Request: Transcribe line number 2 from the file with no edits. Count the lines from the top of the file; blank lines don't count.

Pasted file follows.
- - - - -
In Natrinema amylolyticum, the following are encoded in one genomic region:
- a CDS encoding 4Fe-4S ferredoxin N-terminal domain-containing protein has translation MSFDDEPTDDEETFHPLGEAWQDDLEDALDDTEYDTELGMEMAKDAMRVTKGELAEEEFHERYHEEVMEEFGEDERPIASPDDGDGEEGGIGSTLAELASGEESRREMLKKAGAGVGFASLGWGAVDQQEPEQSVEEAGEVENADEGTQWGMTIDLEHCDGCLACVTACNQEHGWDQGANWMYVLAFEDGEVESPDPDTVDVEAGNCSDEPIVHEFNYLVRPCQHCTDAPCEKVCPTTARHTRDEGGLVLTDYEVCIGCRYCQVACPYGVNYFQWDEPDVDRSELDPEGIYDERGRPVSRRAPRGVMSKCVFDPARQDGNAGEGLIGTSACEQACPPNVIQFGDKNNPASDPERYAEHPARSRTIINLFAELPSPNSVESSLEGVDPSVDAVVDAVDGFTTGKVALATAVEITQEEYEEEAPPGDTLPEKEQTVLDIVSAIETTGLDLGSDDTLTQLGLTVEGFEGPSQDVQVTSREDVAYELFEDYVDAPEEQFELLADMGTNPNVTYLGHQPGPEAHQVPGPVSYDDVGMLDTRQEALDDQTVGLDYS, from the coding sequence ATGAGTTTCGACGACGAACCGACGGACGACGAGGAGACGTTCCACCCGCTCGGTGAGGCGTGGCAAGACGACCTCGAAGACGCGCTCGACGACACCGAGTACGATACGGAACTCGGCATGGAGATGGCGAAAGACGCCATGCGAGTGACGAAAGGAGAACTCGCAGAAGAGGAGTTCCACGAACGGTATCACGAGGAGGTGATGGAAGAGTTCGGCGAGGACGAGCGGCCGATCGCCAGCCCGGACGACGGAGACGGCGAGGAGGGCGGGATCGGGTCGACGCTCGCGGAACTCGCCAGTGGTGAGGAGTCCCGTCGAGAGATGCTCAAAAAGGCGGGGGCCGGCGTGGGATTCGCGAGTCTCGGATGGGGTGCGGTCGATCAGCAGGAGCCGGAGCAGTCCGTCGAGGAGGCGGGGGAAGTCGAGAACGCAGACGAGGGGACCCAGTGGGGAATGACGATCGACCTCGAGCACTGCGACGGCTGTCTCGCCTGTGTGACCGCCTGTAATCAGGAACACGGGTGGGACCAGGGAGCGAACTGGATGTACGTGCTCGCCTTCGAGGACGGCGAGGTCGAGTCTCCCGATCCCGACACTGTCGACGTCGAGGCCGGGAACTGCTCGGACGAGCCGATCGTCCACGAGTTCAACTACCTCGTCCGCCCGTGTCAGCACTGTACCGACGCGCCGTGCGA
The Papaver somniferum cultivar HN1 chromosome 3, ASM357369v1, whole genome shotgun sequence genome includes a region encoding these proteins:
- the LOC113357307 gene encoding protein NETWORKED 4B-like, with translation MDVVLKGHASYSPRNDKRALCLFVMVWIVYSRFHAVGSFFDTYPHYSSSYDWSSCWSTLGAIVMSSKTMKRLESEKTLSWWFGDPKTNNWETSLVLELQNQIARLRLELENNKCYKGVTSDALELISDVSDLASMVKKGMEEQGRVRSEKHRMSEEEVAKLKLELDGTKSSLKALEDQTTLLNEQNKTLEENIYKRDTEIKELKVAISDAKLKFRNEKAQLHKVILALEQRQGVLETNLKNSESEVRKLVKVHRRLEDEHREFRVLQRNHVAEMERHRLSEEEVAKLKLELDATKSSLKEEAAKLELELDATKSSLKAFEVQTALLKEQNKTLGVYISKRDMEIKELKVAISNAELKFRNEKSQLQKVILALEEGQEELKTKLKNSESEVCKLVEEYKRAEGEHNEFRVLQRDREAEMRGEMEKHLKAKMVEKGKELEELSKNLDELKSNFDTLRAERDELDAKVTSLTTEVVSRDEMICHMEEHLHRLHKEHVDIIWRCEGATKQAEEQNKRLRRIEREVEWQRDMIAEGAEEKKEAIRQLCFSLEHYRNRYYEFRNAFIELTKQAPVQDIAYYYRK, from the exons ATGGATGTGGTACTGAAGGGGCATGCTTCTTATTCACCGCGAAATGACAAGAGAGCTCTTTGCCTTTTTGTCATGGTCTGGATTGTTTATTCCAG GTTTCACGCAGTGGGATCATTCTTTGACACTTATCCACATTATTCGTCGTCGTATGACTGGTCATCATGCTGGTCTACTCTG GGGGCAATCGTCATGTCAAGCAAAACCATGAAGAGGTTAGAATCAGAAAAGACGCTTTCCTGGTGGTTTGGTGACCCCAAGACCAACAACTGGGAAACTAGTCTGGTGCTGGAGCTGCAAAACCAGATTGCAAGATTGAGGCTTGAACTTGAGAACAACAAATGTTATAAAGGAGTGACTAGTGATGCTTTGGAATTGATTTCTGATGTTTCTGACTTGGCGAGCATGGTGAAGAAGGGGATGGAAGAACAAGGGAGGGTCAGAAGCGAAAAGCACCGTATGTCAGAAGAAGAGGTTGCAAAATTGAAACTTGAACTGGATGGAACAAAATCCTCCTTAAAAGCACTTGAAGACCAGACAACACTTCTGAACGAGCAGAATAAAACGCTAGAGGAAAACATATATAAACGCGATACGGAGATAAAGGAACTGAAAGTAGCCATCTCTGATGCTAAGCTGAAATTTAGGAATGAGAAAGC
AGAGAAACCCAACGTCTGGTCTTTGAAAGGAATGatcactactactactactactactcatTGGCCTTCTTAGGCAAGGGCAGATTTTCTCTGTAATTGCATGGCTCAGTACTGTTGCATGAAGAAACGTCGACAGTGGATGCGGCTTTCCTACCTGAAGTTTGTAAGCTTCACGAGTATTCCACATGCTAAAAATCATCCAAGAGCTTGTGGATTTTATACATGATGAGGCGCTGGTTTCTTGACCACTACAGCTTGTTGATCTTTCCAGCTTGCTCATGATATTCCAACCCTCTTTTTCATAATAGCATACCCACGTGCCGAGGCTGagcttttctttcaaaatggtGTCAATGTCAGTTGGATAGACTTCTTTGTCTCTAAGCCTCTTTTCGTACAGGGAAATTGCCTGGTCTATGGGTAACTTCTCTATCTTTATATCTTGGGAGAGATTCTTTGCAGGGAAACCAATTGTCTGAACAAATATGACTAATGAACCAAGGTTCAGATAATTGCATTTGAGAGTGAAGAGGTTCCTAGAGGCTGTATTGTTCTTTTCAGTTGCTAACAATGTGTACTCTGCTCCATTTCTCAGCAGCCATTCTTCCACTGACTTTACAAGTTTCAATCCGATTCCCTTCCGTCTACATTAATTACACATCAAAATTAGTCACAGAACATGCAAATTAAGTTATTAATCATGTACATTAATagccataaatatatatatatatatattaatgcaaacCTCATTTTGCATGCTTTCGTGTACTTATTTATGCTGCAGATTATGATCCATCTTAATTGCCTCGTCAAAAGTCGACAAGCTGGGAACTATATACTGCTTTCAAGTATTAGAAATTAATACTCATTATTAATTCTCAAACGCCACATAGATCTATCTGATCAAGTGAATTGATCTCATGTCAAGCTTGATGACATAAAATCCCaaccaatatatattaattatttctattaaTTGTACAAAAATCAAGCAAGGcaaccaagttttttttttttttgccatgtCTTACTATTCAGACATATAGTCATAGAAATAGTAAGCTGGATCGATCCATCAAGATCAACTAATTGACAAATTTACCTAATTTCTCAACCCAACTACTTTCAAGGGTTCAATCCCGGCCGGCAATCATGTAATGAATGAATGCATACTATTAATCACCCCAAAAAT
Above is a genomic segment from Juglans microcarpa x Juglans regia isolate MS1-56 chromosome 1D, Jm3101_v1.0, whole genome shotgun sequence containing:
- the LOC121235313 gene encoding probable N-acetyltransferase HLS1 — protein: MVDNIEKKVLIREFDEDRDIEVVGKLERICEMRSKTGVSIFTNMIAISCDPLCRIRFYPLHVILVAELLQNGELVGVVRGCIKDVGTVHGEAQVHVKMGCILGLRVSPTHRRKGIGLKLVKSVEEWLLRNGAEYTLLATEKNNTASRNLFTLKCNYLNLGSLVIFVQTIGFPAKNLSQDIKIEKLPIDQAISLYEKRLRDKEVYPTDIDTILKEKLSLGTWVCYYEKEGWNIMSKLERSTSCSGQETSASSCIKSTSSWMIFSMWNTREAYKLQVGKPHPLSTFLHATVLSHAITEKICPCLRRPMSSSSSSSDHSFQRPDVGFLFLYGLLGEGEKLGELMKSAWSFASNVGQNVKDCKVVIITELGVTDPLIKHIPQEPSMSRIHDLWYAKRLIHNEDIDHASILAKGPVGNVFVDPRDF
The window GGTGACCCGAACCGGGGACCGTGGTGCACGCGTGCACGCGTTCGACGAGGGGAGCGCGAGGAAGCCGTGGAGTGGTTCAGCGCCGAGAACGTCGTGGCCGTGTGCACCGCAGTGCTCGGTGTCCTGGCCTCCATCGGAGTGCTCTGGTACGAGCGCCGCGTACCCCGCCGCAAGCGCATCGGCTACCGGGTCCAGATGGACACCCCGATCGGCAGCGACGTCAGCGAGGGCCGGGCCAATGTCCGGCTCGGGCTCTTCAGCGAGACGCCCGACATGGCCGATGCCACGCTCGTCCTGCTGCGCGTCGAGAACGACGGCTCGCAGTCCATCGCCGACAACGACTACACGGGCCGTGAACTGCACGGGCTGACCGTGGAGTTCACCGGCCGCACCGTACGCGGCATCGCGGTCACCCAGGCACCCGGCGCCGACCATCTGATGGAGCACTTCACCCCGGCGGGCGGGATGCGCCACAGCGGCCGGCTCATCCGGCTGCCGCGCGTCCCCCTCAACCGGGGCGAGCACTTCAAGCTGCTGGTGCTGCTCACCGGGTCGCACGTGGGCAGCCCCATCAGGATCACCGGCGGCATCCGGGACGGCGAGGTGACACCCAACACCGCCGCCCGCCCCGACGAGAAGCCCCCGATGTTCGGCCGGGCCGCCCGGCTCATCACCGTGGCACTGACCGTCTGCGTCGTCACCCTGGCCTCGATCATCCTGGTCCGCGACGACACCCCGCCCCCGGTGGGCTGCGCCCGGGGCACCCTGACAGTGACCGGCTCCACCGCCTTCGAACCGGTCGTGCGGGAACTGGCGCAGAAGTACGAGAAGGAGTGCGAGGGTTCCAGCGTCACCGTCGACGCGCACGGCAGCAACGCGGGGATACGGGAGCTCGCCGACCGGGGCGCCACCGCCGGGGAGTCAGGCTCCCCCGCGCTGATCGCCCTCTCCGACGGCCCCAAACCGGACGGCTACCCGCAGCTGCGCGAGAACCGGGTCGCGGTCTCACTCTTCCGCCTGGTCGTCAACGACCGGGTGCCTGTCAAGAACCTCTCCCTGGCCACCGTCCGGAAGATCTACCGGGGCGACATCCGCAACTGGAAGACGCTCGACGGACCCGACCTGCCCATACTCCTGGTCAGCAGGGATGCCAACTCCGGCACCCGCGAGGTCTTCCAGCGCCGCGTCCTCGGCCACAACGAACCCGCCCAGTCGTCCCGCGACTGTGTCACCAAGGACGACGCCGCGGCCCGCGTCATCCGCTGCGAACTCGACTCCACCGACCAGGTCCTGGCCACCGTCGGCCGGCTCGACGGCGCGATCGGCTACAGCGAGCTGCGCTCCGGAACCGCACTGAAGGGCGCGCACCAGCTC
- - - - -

- a CDS encoding 4Fe-4S ferredoxin N-terminal domain-containing protein has translation MSFDDEPTDDEETFHPLGEAWQDDLEDALDDTEYDTELGMEMAKDAMRVTKGELAEEEFHERYHEEVMEEFGEDERPIASPDDGDGEEGGIGSTLAELASGEESRREMLKKAGAGVGFASLGWGAVDQQEPEQSVEEAGEVENADEGTQWGMTIDLEHCDGCLACVTACNQEHGWDQGANWMYVLAFEDGEVESPDPDTVDVEAGNCSDEPIVHEFNYLVRPCQHCTDAPCEKVCPTTARHTRDEGGLVLTDYEVCIGCRYCQVACPYGVNYFQWDEPDVDRSELDPEGIYDERGRPVSRRAPRGVMSKCVFDPARQDGNAGEGLIGTSACEQACPPNVIQFGDKNNPASDPERYAEHPARSRTIINLFAELPSPNSVESSLEGVDPSVDAVVDAVDGFTTGKVALATAVEITQEEYEEEAPPGDTLPEKEQTVLDIVSAIETTGLDLGSDDTLTQLGLTVEGFEGPSQDVQVTSREDVAYELFEDYVDAPEEQFELLADMGTNPNVTYLGHQPGPEAHQVPGPVSYDDVGMLDTRQEALDDQTVGLDYS, from the coding sequence ATGAGTTTCGACGACGAACCGACGGACGACGAGGAGACGTTCCACCCGCTCGGTGAGGCGTGGCAAGACGACCTCGAAGACGCGCTCGACGACACCGAGTACGATACGGAACTCGGCATGGAGATGGCGAAAGACGCCATGCGAGTGACGAAAGGAGAACTCGCAGAAGAGGAGTTCCACGAACGGTATCACGAGGAGGTGATGGAAGAGTTCGGCGAGGACGAGCGGCCGATCGCCAGCCCGGACGACGGAGACGGCGAGGAGGGCGGGATCGGGTCGACGCTCGCGGAACTCGCCAGTGGTGAGGAGTCCCGTCGAGAGATGCTCAAAAAGGCGGGGGCCGGCGTGGGATTCGCGAGTCTCGGATGGGGTGCGGTCGATCAGCAGGAGCCGGAGCAGTCCGTCGAGGAGGCGGGGGAAGTCGAGAACGCAGACGAGGGGACCCAGTGGGGAATGACGATCGACCTCGAGCACTGCGACGGCTGTCTCGCCTGTGTGACCGCCTGTAATCAGGAACACGGGTGGGACCAGGGAGCGAACTGGATGTACGTGCTCGCCTTCGAGGACGGCGAGGTCGAGTCTCCCGATCCCGACACTGTCGACGTCGAGGCCGGGAACTGCTCGGACGAGCCGATCGTCCACGAGTTCAACTACCTCGTCCGCCCGTGTCAGCACTGTACCGACGCGCCGTGCGA